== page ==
I hate to be interrupted. I bet you do too. You know…
…the phone rings at dinner;
…the door bell rings during the ball game;
…someone drops by your office unannounced;
…your youngest spills milk;
…your oldest has a fender bender;
…your spouse locks his or her keys in their car;
You could probably add a dozen more ways you’ve been interrupted in just the last week alone.
Do you ever wonder if God is a part of those interruptions?
Allow me to introduce you to a man named Philip. Philip was person that God kept interrupting to do Kingdom things. Those interruptions may not have made much sense to Philip, but they did to God. And because he was “interrupt-able,” God used him to make a mark in the world.
Philip, just like Stephen, was not an apostle. He was an average Joe in the church who had come to faith in Christ in the ground swell of response following Pentecost. You might say that Philip is believer 2.0. I think it would have been exciting to have participated in the awesome work of God in the days following Pentecost. But Philip, like many others, found his world interrupted by the persecution that flared following the martyrdom of Stephen.
What can Philip teach us about interruptions?
1. Life’s interruptions may be God’s opportunities. Acts 8:1-2 says that when persecution hit the church, the people scattered from Jerusalem into Judea and Samaria. Who wouldn’t rather have stayed home? Or stayed together? What appeared on the surface to be a very bad thing (persecution), actually turned out to be a very good thing because the gospel became decentralized.
2. Spiritual leaders make the most out of interruptions. Acts 8:4 tells us that the believers who scattered proclaimed the gospel as they went. How Kingdom minded is that?! I like Luke’s word play at this point: they scattered the gospel as they scattered out of town!
3. God will interrupt us from good things for better things. The next report we get concerning Philip is that God interrupted his travel plans and told him to take an exit and focus on one particular town. There, Philip preached, cast out demons, and was used by God to perform some incredible miracles of healing. In the end, God gave Philip that city for Christ, and filled it with joy! It wasn’t that Philip had been doing bad things. God just had something better for him.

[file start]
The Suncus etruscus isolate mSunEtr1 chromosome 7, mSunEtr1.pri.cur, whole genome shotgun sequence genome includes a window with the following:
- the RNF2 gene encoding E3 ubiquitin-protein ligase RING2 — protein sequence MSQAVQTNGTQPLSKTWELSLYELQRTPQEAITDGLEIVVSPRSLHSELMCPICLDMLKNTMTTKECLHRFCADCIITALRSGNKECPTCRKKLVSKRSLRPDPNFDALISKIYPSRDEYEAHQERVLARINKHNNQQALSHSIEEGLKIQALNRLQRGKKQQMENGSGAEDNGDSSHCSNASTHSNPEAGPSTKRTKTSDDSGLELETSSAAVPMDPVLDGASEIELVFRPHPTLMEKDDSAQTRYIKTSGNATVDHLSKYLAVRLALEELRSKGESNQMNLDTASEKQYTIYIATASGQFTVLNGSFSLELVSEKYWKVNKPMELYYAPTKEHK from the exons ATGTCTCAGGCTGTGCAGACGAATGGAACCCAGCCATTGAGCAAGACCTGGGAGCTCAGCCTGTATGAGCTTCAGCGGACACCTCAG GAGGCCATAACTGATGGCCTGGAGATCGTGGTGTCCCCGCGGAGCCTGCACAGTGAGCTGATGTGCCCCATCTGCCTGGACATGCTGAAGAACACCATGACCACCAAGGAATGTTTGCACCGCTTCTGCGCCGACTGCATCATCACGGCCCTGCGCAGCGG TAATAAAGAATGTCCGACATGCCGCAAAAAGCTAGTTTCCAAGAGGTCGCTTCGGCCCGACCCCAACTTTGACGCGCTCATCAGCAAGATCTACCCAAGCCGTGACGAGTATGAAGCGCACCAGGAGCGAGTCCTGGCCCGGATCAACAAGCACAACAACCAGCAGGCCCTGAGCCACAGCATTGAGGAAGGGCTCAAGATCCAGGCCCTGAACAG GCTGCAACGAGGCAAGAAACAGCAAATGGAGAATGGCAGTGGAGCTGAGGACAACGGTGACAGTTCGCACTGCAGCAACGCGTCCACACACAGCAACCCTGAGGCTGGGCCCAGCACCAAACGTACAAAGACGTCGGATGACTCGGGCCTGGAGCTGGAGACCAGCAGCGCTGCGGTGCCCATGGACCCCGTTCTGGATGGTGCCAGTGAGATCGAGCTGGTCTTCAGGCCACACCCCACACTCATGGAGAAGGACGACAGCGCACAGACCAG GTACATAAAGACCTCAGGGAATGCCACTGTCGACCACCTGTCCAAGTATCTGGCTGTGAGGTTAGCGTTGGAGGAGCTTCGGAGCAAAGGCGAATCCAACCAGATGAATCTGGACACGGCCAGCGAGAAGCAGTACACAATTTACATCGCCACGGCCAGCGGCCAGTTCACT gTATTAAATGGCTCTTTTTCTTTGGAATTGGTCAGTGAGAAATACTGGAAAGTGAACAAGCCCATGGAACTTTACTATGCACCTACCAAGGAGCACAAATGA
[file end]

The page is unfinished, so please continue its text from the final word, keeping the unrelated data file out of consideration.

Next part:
4. God’s interruptions don’t always make sense. The next scene provides us with the most recognizable story about Philip: his conversation with the Ethiopian eunuch. Think about this one. Philip is impacting multitudes, and God interrupted him to leave the multitude to go to the desert road to talk to one person. That’s right, one. That doesn’t make sense to us, does it? But it did to God. Legend has it that the eunuch became the first to take the gospel to the continent of Africa. We need to be very careful about how we assess God’s interruptions. His interruptions may not make sense to us. But like Philip, we need to be responsive nonetheless.
5. As long as you are open to God, he will continue to interrupt your life. I like how the chapter ends. Philip is snatched from the baptismal waters and parachute dropped into another region where he continues to share the gospel. His life is one big interruption after another, all the way to Cesarea.
How long has it been since you have sensed that God is playing a part in the interruptions of your life? Are you “interrupt-able?” Or do you wear a big DO NOT DISTURB sign across your heart? What would happen if you began to interpret the interruptions of life as the interruptions of God?
Let me encourage you this week to look for signs of the divine. Look for the providence of God to lead you from where you plan to be to where you need to be. It may surprise you what God has in store for you!